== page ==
Isaiah 13:3
I have commanded my sanctified ones, I have also called my mighty ones for my anger, even them that rejoice in my highness.
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EXPOSITORY (ENGLISH BIBLE)
(3) I have commanded my sanctified ones . . .—The word is applied even to the fierce tribes of the future destroyers, as being appointed, or consecrated, by Jehovah for that special work. The thought and the words (there translated “prepare”) appear in Jeremiah 6:4; Jeremiah 22:7; Jeremiah 51:27. So in the later prophecies Cyrus appears as “the anointed” of the Lord (Isaiah 45:1).

Even them that rejoice in my highness.—In Zephaniah 3:11 the same phrase occurs in a bad sense. Here, apparently, it denotes the proud consciousness of the invaders that they are doing God’s work.

13:1-5 The threatenings of God's word press heavily upon the wicked, and are a sore burden, too heavy for them to bear. The persons brought together to lay Babylon waste, are called God's sanctified or appointed ones; designed for this service, and made able to do it. They are called God's mighty ones, because they had their might from God, and were now to use it for him. They come from afar. God can make those a scourge and ruin to his enemies, who are farthest off, and therefore least dreaded.I have commanded - This is the language of God in reference to those who were about to destroy Babylon. "He" claimed the control and direction of all their movements; and though the command was not understood by "them" as coming from him, yet it was by his direction, and in accordance with his plan (compare the notes at Isaiah 10:7; Isaiah 45:5-6). The "command" was not given by the prophets, or by an audible voice; but it was his secret purpose and direction that led them to this enterprise.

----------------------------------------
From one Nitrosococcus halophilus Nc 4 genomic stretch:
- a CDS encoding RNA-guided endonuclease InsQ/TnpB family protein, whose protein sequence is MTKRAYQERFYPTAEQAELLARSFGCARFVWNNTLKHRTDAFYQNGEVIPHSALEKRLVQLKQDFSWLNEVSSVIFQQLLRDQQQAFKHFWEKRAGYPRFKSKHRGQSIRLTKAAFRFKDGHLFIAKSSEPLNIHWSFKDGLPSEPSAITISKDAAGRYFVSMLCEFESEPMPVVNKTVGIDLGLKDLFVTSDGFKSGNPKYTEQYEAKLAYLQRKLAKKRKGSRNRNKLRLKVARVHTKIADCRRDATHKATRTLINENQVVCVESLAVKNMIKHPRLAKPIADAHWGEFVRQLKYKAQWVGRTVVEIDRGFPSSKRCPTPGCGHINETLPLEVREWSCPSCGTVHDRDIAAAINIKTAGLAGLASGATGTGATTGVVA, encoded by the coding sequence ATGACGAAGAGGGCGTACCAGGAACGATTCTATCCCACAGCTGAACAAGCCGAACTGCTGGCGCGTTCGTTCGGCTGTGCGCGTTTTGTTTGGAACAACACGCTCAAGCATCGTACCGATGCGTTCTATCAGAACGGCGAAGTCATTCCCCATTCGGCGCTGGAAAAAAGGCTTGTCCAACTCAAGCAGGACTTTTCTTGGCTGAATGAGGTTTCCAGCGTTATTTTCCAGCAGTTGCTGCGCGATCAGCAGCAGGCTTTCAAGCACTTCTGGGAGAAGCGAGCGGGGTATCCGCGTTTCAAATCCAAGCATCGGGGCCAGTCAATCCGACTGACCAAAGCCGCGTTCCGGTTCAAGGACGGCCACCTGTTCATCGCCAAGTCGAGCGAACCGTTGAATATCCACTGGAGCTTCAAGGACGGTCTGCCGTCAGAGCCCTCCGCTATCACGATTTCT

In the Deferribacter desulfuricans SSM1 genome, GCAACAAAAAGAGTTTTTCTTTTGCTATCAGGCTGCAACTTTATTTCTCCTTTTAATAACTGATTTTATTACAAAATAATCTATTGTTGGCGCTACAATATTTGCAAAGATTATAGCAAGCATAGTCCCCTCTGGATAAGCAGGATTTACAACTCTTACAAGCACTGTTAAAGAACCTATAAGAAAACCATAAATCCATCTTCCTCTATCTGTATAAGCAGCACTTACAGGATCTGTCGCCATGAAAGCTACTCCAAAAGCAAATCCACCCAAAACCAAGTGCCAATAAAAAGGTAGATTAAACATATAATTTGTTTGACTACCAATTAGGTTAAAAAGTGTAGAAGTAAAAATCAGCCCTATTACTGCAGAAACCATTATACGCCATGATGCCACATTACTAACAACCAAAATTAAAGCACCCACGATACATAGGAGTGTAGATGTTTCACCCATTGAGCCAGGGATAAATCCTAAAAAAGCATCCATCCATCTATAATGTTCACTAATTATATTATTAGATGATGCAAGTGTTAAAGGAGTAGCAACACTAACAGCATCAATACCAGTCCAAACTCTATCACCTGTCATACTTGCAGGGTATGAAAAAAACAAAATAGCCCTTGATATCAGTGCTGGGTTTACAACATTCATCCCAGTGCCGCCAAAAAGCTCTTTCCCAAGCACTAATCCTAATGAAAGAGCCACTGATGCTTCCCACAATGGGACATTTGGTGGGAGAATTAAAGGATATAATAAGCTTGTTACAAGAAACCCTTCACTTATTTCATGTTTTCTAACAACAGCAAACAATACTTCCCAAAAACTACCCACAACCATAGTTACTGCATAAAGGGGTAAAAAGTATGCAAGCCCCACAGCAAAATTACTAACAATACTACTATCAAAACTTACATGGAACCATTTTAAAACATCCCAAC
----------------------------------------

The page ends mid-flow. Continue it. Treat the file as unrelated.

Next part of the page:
My sanctified ones - The Medes and Persians; not called 'sanctified because they were holy, but because they were set apart by the divine intention and purpose to accomplish this. The word 'sanctify' (קדשׁ qâdash) often means "to set apart" - either to God; to an office; to any sacred use; or to any purpose of religion, or of accomplishing any of the divine plans. Thus, it means to dedicate one to the office of priest Exodus 28:41; to set apart or dedicate an altar Exodus 39:36; to dedicate a people Exodus 19:10-14; to appoint, or institute a fast Joel 1:14; Joel 2:15; to sanctify a war Joel 3:9, that is, to prepare one's-self for it, or make it ready. Here it means, that the Medes and Persians were set apart, in the purpose of God, to accomplish his designs in regard to Babylon (compare the note at Isaiah 10:5-6).